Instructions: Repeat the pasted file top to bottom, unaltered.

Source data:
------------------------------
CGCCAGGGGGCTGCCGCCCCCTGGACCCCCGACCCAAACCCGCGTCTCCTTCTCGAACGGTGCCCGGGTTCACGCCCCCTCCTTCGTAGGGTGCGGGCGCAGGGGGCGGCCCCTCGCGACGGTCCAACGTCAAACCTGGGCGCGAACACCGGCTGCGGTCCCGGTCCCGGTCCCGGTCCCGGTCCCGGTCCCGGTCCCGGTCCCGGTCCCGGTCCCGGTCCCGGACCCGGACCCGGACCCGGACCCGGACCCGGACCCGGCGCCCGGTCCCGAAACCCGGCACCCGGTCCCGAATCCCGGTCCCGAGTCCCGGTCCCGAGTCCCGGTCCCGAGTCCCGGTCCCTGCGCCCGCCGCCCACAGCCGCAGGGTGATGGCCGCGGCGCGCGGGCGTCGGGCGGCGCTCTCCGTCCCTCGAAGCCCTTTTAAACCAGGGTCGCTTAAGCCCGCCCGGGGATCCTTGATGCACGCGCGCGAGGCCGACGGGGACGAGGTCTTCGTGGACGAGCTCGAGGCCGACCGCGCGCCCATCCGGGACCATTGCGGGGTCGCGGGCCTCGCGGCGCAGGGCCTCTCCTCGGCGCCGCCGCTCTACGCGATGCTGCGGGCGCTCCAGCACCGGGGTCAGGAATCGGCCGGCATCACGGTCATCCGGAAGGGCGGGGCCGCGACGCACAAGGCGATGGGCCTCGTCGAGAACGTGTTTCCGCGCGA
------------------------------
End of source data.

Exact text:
CGCCAGGGGGCTGCCGCCCCCTGGACCCCCGACCCAAACCCGCGTCTCCTTCTCGAACGGTGCCCGGGTTCACGCCCCCTCCTTCGTAGGGTGCGGGCGCAGGGGGCGGCCCCTCGCGACGGTCCAACGTCAAACCTGGGCGCGAACACCGGCTGCGGTCCCGGTCCCGGTCCCGGTCCCGGTCCCGGTCCCGGTCCCGGTCCCGGTCCCGGTCCCGGTCCCGGACCCGGACCCGGACCCGGACCCGGACCCGGACCCGGCGCCCGGTCCCGAAACCCGGCACCCGGTCCCGAATCCCGGTCCCGAGTCCCGGTCCCGAGTCCCGGTCCCGAGTCCCGGTCCCTGCGCCCGCCGCCCACAGCCGCAGGGTGATGGCCGCGGCGCGCGGGCGTCGGGCGGCGCTCTCCGTCCCTCGAAGCCCTTTTAAACCAGGGTCGCTTAAGCCCGCCCGGGGATCCTTGATGCACGCGCGCGAGGCCGACGGGGACGAGGTCTTCGTGGACGAGCTCGAGGCCGACCGCGCGCCCATCCGGGACCATTGCGGGGTCGCGGGCCTCGCGGCGCAGGGCCTCTCCTCGGCGCCGCCGCTCTACGCGATGCTGCGGGCGCTCCAGCACCGGGGTCAGGAATCGGCCGGCATCACGGTCATCCGGAAGGGCGGGGCCGCGACGCACAAGGCGATGGGCCTCGTCGAGAACGTGTTTCCGCGCGA